3. Set up Google Chrome as the testing browser:
    1. Download the ChromeDriver for your OS and copy it to <YOUR_APP>/tester.
    2. In SampleUIIT or Sample, change the UIDefaultAppTester to return ChromeDriver:
      //original content with firefox driver:
      //protected UIDefaultAppTester app = new UIDefaultAppTester(new FirefoxDriver(), VAADIN_APP_CONTEXT_ROOT);
      // modified content with chrome driver:
      protected UIDefaultAppTester app = new UIDefaultAppTester(new ChromeDriver(), VAADIN_APP_CONTEXT_ROOT);

Running JUnit Tests

To run JUnit tests of a model, do the following:

  1. Synchronize maven and eclipse (run mvn eclipse:eclipse) and add the artifacts to maven repo (run mvn clean install).
  2. Refresh the GO-BPMN Explorer.
  3. Run or connect PDS to your LSPS Server (typically, you will run SDK Embedded Server with your application using the launcher).
  4. Run the test:
    • In PDS, right-click the tester project or the Java test class, then Run As > JUnit Test.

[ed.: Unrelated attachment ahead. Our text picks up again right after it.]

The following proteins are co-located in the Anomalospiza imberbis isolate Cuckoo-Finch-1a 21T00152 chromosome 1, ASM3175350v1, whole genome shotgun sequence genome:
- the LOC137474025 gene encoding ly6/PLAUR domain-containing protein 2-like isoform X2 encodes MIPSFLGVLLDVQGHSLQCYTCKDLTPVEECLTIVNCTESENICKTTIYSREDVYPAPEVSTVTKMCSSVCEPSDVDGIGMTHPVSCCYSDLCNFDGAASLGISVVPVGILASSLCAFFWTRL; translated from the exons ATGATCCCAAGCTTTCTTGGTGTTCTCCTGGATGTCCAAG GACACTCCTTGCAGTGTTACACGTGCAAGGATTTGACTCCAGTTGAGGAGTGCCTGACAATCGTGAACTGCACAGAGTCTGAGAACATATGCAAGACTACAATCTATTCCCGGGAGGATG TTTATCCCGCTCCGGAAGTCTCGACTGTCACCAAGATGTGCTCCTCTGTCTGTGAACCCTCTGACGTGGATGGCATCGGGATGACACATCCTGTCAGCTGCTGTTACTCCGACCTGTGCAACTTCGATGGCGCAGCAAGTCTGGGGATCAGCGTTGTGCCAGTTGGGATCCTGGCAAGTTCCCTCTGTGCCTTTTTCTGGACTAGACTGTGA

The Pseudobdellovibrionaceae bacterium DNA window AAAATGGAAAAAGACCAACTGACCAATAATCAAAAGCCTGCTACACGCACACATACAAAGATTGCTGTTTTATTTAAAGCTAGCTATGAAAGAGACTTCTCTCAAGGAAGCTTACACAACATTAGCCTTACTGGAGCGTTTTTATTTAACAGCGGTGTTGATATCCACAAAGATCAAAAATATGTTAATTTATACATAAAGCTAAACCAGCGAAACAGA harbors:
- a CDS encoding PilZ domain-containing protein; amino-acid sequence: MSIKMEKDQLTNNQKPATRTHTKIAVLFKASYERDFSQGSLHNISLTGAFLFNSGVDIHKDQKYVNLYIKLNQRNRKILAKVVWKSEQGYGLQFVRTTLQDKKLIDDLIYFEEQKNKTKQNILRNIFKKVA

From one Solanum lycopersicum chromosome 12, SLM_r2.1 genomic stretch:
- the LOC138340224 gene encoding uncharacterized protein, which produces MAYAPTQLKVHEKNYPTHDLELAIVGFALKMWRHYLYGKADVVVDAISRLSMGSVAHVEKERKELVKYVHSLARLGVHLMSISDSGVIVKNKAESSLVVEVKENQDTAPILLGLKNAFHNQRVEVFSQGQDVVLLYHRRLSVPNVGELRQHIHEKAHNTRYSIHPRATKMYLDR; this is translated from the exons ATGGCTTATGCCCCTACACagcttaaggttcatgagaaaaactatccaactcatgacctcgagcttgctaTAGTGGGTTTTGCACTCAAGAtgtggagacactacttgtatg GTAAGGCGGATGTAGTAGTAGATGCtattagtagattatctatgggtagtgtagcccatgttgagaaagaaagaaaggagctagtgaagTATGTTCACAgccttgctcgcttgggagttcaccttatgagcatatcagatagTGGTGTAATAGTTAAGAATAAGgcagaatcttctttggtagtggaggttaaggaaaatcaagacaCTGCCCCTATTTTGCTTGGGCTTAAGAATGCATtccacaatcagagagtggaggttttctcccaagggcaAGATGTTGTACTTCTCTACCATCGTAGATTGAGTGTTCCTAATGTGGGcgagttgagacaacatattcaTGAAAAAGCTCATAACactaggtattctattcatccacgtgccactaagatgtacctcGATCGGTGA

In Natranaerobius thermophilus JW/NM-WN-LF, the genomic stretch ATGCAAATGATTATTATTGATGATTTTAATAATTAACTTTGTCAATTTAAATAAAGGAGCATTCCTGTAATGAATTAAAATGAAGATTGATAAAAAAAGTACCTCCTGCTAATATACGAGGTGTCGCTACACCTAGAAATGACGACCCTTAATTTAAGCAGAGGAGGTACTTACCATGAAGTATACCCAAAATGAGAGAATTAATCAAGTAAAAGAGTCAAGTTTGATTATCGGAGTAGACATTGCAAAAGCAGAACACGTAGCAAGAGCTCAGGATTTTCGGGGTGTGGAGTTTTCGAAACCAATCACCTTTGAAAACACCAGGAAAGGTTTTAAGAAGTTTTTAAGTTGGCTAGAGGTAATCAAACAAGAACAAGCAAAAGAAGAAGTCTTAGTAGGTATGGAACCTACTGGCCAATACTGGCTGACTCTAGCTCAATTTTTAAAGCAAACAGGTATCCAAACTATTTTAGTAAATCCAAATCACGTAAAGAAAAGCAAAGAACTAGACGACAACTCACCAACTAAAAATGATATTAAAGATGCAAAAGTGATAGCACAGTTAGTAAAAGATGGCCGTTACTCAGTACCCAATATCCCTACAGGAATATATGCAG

Alternatively, on the command line, go to the location of the application tester project and run mvn clean install -Dlsps.tester.

Creating JUnit Tests

To create a JUnit test, do the following:

  1. Open the workspace with the source of the application. In the generated LSPS Application, JUnit testing resources are stored in the <YOUR_APP>-tester project:
    • a sample test class that uploads a model, creates its instance and evaluates an expression in the context of the model instance
    • a sample test class that test the UI
    • relative path to the tested model and to the Standard Library Modules (Standard Library resources are dependencies of the LSPS test classes)
    • pom.xml: Maven POM file with dependencies

      Since the tests need a running LSPS Server, Maven compilation does not run the tests by default. The pom.xml file therefore defines the lsps.tester parameter, which allows you to run the JUnit tests on compilation:

      mvn clean install -Dlsps.tester